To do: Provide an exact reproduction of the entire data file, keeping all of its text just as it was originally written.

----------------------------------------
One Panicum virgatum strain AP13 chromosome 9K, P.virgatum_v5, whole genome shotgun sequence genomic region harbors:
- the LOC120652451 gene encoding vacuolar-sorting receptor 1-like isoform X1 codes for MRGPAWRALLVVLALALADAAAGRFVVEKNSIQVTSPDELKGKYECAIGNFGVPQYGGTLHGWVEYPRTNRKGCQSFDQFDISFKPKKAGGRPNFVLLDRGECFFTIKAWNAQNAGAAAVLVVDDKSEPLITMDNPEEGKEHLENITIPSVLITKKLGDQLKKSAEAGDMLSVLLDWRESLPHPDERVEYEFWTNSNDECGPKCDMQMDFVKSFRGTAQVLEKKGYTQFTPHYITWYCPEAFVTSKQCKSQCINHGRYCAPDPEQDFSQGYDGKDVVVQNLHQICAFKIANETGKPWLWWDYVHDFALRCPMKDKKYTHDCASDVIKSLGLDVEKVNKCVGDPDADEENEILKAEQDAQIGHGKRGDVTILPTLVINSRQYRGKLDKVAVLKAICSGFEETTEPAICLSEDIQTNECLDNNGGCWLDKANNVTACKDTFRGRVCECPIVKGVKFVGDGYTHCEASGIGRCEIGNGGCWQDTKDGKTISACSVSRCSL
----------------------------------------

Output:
One Panicum virgatum strain AP13 chromosome 9K, P.virgatum_v5, whole genome shotgun sequence genomic region harbors:
- the LOC120652451 gene encoding vacuolar-sorting receptor 1-like isoform X1 codes for MRGPAWRALLVVLALALADAAAGRFVVEKNSIQVTSPDELKGKYECAIGNFGVPQYGGTLHGWVEYPRTNRKGCQSFDQFDISFKPKKAGGRPNFVLLDRGECFFTIKAWNAQNAGAAAVLVVDDKSEPLITMDNPEEGKEHLENITIPSVLITKKLGDQLKKSAEAGDMLSVLLDWRESLPHPDERVEYEFWTNSNDECGPKCDMQMDFVKSFRGTAQVLEKKGYTQFTPHYITWYCPEAFVTSKQCKSQCINHGRYCAPDPEQDFSQGYDGKDVVVQNLHQICAFKIANETGKPWLWWDYVHDFALRCPMKDKKYTHDCASDVIKSLGLDVEKVNKCVGDPDADEENEILKAEQDAQIGHGKRGDVTILPTLVINSRQYRGKLDKVAVLKAICSGFEETTEPAICLSEDIQTNECLDNNGGCWLDKANNVTACKDTFRGRVCECPIVKGVKFVGDGYTHCEASGIGRCEIGNGGCWQDTKDGKTISACSVSRCSL